haven't <played / been playing> football [present perfect continuous: negative form]

Jigen

Senior Member
Italian
1)I haven't played football since I got married.
2)I haven't been playing football since I got married.

What is the difference(if there is one) between these negative form?

-when should we use the negative form of the present perfect continuous?
 
  • se16teddy

    Senior Member
    English - England
    The negative always makes it more complicated to explain such things, so let's take positive sentences.
    a)I have played football since I got married.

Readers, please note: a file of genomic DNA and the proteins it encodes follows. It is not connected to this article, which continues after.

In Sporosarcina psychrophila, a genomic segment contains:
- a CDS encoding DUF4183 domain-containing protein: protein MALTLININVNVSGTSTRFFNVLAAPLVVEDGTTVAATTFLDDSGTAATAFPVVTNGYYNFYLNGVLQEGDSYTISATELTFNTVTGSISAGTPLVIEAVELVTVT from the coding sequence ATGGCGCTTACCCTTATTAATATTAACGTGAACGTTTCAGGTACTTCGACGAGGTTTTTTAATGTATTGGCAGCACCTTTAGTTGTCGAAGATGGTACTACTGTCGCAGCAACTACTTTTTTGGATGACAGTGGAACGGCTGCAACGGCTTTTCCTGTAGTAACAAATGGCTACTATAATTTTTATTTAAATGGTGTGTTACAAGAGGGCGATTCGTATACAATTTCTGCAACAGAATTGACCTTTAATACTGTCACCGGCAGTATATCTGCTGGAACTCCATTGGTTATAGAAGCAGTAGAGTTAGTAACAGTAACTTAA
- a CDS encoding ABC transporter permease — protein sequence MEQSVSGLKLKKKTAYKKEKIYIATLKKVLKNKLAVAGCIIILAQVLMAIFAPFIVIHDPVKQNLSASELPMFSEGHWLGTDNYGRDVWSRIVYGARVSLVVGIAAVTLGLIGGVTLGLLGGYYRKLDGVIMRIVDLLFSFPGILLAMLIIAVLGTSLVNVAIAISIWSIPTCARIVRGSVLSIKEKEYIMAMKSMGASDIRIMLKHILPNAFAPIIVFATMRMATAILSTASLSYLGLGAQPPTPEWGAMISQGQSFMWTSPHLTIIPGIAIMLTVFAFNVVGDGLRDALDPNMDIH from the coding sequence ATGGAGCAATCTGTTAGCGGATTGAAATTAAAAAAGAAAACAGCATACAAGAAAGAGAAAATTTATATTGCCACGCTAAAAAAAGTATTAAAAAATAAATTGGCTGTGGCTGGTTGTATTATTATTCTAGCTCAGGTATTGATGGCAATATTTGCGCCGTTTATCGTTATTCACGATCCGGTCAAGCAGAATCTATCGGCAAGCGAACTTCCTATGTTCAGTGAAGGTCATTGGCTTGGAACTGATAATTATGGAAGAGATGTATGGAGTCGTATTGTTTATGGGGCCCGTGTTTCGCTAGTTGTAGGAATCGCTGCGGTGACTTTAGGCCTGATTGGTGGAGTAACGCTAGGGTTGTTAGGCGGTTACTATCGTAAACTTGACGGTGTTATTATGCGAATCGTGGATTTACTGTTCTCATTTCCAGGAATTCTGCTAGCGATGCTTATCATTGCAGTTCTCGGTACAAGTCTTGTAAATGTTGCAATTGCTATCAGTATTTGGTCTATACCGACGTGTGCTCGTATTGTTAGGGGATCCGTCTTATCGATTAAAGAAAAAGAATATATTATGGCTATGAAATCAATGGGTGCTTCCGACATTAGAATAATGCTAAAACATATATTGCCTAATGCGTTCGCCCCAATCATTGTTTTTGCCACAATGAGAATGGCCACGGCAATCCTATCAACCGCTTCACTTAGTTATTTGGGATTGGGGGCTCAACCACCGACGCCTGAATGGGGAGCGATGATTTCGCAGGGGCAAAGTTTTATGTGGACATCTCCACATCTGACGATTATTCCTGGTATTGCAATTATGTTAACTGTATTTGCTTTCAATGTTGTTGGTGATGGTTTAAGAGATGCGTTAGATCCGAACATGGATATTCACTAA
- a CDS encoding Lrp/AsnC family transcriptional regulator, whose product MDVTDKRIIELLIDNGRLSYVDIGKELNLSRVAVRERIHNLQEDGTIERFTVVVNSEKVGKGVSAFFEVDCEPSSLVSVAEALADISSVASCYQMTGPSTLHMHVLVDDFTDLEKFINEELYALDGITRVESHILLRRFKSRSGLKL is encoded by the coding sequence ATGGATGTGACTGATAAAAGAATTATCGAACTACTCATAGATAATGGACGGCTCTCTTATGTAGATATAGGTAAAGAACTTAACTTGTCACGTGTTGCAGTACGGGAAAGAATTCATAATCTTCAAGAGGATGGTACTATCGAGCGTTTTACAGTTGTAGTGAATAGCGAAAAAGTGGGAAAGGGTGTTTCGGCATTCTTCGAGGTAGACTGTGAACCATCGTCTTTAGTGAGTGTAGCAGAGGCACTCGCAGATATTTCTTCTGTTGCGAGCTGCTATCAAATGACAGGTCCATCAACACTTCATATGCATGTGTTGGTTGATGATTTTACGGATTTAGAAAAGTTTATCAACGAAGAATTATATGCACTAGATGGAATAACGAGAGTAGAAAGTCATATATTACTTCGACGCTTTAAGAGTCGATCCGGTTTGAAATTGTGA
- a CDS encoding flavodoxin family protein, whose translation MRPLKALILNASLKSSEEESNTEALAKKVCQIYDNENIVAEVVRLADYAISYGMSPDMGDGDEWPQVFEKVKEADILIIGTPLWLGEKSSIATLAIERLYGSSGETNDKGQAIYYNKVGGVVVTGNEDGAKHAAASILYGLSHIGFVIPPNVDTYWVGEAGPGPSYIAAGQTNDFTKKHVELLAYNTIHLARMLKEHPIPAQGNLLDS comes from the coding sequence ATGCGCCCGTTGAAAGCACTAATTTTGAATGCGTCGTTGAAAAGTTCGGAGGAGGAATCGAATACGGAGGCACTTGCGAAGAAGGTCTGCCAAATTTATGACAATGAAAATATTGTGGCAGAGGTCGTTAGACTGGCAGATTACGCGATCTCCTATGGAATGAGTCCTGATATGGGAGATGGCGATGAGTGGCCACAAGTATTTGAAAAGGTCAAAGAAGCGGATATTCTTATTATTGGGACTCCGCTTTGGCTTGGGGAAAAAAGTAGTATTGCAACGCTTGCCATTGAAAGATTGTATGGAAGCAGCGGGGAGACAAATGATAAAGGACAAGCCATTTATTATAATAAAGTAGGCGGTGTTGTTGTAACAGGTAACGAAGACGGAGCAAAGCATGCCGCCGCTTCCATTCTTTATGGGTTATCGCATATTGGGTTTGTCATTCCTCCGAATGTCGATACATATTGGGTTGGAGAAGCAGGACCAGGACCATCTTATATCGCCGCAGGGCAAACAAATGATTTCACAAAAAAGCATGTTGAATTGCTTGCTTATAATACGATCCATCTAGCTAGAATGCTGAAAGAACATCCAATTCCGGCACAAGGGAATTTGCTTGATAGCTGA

b)I have been playing football since I got married.

    a) Might mean that I have played on a single occasion only: it means "at least once". b), in contrast, always suggests repeated or even frequent playing.

    However, confusingly, a) might be meant in the sense of b), because the speaker might think of playing football as an activity or state of being that necessarily involves regularity, rather than as a single match.

    I think these principles apply equally in the negative.
     
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